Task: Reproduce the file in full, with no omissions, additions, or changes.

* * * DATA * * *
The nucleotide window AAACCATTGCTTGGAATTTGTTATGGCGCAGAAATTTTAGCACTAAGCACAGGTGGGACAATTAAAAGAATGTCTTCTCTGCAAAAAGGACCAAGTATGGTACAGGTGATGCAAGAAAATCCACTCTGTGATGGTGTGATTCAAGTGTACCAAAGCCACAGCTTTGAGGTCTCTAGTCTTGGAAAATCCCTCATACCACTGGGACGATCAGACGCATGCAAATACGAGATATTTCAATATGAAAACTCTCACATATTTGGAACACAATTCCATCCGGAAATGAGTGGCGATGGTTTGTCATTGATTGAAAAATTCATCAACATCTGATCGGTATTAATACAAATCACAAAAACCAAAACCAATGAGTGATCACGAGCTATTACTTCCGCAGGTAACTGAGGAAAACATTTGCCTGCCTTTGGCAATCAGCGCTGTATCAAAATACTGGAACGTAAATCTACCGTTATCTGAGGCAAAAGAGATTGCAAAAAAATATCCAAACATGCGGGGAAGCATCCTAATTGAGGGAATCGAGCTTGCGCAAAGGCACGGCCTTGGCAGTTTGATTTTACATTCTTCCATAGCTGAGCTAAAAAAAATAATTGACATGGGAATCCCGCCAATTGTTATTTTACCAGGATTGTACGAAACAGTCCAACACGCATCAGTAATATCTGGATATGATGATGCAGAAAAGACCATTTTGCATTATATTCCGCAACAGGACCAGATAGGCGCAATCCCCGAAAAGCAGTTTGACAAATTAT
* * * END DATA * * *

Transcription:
The nucleotide window AAACCATTGCTTGGAATTTGTTATGGCGCAGAAATTTTAGCACTAAGCACAGGTGGGACAATTAAAAGAATGTCTTCTCTGCAAAAAGGACCAAGTATGGTACAGGTGATGCAAGAAAATCCACTCTGTGATGGTGTGATTCAAGTGTACCAAAGCCACAGCTTTGAGGTCTCTAGTCTTGGAAAATCCCTCATACCACTGGGACGATCAGACGCATGCAAATACGAGATATTTCAATATGAAAACTCTCACATATTTGGAACACAATTCCATCCGGAAATGAGTGGCGATGGTTTGTCATTGATTGAAAAATTCATCAACATCTGATCGGTATTAATACAAATCACAAAAACCAAAACCAATGAGTGATCACGAGCTATTACTTCCGCAGGTAACTGAGGAAAACATTTGCCTGCCTTTGGCAATCAGCGCTGTATCAAAATACTGGAACGTAAATCTACCGTTATCTGAGGCAAAAGAGATTGCAAAAAAATATCCAAACATGCGGGGAAGCATCCTAATTGAGGGAATCGAGCTTGCGCAAAGGCACGGCCTTGGCAGTTTGATTTTACATTCTTCCATAGCTGAGCTAAAAAAAATAATTGACATGGGAATCCCGCCAATTGTTATTTTACCAGGATTGTACGAAACAGTCCAACACGCATCAGTAATATCTGGATATGATGATGCAGAAAAGACCATTTTGCATTATATTCCGCAACAGGACCAGATAGGCGCAATCCCCGAAAAGCAGTTTGACAAATTAT